So, inspired by a high school math concept, Xie set out to fabricate 3D scaffolds with larger, less haphazard, more navigable pores. The concept, called the solid of revolution, shows how any 2D curve — a rectangle, a triangle, a circle — can be rotated around an axis to form a mathematical solid. Rotating a rectangle forms a cylinder, for instance, whereas a triangle creates a cone and a circle makes a sphere.

Xie’s team applied the principle by taking a rectangular, millimeter-scale mat of stacked nanofibers, using heat to fix one end together like the spine of a book, then submerging the mat in a solution that expanded those fibers. Eventually, the loose end fanned around to form a cylinder whose nanofibers, and associated pores, radiated out from the center like the spokes of a wheel.

The researchers suspected that the radial layout would encourage various types of cells from all around the injury site to migrate toward its center, forming networks of tissue in the process. To test it, they embedded the radial scaffolds into divots of missing bone in the upper skulls of rats, assessing the regrowth after four and eight weeks.

At both time points, the radial scaffolds had regenerated bone that covered substantially more of the injury sites than in a control group and a group implanted with collagen sponges, a commonly used implant.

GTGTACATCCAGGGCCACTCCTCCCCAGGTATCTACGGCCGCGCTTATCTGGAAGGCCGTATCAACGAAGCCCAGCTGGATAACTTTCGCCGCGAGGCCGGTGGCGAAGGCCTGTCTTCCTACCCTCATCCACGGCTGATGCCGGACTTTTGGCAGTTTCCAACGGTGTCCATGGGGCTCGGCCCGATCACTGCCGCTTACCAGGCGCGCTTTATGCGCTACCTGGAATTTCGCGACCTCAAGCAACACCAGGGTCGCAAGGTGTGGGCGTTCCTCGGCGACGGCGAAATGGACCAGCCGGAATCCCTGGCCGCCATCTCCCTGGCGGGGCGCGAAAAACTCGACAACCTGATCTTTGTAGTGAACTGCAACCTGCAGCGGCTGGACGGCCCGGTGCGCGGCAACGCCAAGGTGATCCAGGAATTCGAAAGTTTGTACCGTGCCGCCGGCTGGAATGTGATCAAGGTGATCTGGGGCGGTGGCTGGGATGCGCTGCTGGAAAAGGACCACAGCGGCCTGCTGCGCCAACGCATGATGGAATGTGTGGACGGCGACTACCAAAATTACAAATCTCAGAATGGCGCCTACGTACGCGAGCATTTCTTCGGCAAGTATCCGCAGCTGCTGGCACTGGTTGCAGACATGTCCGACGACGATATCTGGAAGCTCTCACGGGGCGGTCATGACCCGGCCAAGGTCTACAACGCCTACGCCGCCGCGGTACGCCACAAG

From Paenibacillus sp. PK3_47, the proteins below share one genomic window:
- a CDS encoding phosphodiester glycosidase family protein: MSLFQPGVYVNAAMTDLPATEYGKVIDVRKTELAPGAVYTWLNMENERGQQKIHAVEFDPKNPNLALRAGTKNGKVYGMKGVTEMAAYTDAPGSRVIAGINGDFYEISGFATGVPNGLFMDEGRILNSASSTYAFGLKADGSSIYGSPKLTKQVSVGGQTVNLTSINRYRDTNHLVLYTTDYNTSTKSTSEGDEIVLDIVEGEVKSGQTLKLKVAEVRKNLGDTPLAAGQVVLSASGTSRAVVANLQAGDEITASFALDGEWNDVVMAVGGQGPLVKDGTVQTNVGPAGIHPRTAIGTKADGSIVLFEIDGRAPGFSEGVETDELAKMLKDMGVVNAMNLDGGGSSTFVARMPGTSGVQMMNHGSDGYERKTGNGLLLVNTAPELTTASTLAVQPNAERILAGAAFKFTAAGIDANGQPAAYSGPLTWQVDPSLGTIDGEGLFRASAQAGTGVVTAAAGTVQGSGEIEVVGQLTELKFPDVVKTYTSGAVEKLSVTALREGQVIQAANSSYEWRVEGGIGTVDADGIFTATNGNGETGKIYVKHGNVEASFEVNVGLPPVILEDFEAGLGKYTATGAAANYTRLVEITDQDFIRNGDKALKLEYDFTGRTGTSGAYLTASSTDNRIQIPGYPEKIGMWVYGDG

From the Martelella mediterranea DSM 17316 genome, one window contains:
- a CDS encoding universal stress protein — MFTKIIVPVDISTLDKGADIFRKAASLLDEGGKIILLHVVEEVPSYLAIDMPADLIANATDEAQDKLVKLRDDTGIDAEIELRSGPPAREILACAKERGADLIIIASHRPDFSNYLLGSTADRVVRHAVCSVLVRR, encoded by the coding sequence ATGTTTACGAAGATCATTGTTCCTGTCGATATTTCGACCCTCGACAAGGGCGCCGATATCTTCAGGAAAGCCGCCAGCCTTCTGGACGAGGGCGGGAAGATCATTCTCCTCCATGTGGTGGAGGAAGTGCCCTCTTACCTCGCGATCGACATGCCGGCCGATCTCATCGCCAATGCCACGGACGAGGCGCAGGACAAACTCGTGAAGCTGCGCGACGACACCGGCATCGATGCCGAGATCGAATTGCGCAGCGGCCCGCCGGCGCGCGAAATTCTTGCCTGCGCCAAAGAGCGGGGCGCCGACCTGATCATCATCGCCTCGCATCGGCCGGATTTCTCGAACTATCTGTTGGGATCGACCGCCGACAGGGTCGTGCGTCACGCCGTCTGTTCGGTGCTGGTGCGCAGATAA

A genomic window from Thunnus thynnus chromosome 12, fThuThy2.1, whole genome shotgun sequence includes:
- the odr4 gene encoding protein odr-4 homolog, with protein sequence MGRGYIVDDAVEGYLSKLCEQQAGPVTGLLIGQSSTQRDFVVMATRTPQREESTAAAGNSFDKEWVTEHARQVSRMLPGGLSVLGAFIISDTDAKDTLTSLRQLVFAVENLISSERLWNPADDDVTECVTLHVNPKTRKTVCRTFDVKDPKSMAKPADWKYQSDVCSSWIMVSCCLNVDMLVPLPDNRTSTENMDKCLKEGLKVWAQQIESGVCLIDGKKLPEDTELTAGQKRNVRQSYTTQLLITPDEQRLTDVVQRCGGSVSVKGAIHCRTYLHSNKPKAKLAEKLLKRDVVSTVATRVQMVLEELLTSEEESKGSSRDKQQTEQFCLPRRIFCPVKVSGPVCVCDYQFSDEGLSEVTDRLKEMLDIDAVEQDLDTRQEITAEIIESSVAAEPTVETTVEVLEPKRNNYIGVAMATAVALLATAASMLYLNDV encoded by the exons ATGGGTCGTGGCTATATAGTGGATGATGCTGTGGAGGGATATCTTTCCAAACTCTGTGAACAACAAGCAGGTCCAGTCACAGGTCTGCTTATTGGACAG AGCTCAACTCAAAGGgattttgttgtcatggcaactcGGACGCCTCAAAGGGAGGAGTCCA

“We found that the radially aligned nanofibers can really enhance the bone regeneration in this scenario, especially with the cranial bone,” Xie said. “The first four weeks, especially, we saw a significant difference. It can begin promoting bone regeneration within a very short timeframe.”

“We found that the radially aligned nanofibers can really enhance the bone regeneration in this scenario."

Jingwei Xie

The regenerated bone featured more minerals, such as calcium, essential to healthy bone formation. It was markedly denser and thicker, meaning it could help address the symptoms of osteoporosis. It grew in a radial alignment very similar to the scaffold’s, suggesting that the cells were, in fact, following the pores. And when European colleagues ran simulations of mechanical stress based on the resulting growth, the regenerated bone’s profile paralleled that of healthy cranial bone, hinting that the former might withstand compressive forces about as well as the latter.